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28th Sep 2016

Jeremy Corbyn explains why he won’t pledge to cut immigration in this Labour conference speech

The Labour leader called the rise in hate crime following Brexit "shaming".

Carl Anka

Labour leader Jeremy Corbyn ruled out any pledges to curb immigration, promising not to “sow division”.

The newly re-elected Labour leader was delivering his keynote speech at the Labour Party conference in Liverpool.

Despite pressure from key Labour backbenchers to shift the party’s stance after the Brexit vote, Corbyn told members of the Party,  “A Labour government will not offer false promises. We will not sow division or fan the flames of fear. We will instead tackle the real issues of immigration – and make the changes that are needed.”


Photo by Christopher Furlong/Getty Images

Coming hours after a senior Labour MP warned of rioting across the nation if politicians failed to listen to voters on the powder keg issue, Corbyn called for an end to blaming issues in the UK on migrants.

Corbyn said it was “shaming” that hate crime against migrants had spiked since the EU referendum.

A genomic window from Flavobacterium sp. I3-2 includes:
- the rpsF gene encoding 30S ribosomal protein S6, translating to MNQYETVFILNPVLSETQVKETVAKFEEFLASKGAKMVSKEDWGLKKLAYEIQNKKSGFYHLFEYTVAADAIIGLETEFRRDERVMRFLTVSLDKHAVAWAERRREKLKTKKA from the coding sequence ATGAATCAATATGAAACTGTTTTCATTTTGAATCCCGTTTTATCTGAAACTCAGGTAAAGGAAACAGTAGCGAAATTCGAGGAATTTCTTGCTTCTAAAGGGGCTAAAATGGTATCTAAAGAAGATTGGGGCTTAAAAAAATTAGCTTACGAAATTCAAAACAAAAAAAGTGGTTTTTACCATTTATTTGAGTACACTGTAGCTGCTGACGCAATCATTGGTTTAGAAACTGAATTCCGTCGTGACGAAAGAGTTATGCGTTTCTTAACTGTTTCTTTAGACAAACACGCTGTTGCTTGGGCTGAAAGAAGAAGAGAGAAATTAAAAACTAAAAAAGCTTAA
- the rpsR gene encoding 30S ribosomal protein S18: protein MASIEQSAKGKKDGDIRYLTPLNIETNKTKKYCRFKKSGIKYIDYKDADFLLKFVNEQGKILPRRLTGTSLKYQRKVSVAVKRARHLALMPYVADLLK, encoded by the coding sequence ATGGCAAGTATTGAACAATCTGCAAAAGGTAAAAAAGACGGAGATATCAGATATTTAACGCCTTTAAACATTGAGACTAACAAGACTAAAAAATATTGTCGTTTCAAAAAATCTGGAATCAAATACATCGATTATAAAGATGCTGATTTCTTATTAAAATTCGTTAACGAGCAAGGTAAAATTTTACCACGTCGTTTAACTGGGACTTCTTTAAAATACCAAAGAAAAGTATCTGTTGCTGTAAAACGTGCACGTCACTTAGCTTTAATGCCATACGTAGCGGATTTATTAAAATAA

He added: “It isn’t migrants that drive down wages, it’s exploitative employers and the politicians who deregulate the labour market and rip up trade union rights.

“It isn’t migrants who put a strain on our NHS, it only keeps going because of the migrant nurses and doctors who come here filling the gaps left by politicians who have failed to invest in training.

“It isn’t migrants that have caused a housing crisis; it’s a Tory government that has failed to build homes.”

The Labour leader also urged members of the Party to unite and “rebuild trust”  in preparation for a possible snap election next year.


Photo by Christopher Furlong/Getty Images

“A Labour government will not offer false promises on immigration as the Tories have done.

“We will not sow division by fanning the flames of fear. We will tackle the real issues of immigration instead whatever the eventual outcome of the Brexit negotiations and make the changes that are needed.

“We will act decisively to end the undercutting of workers’ pay and conditions through the exploitation of migrant labour and agency working which would reduce the number of migrant workers in the process.

“And we will ease the pressure on hard pressed public services – services that are struggling to absorb Tory austerity cuts, in communities absorbing new populations.”

Mr Corbyn told party members this was the “Labour way to tackle social tension investment and assistance, not racism and division”.

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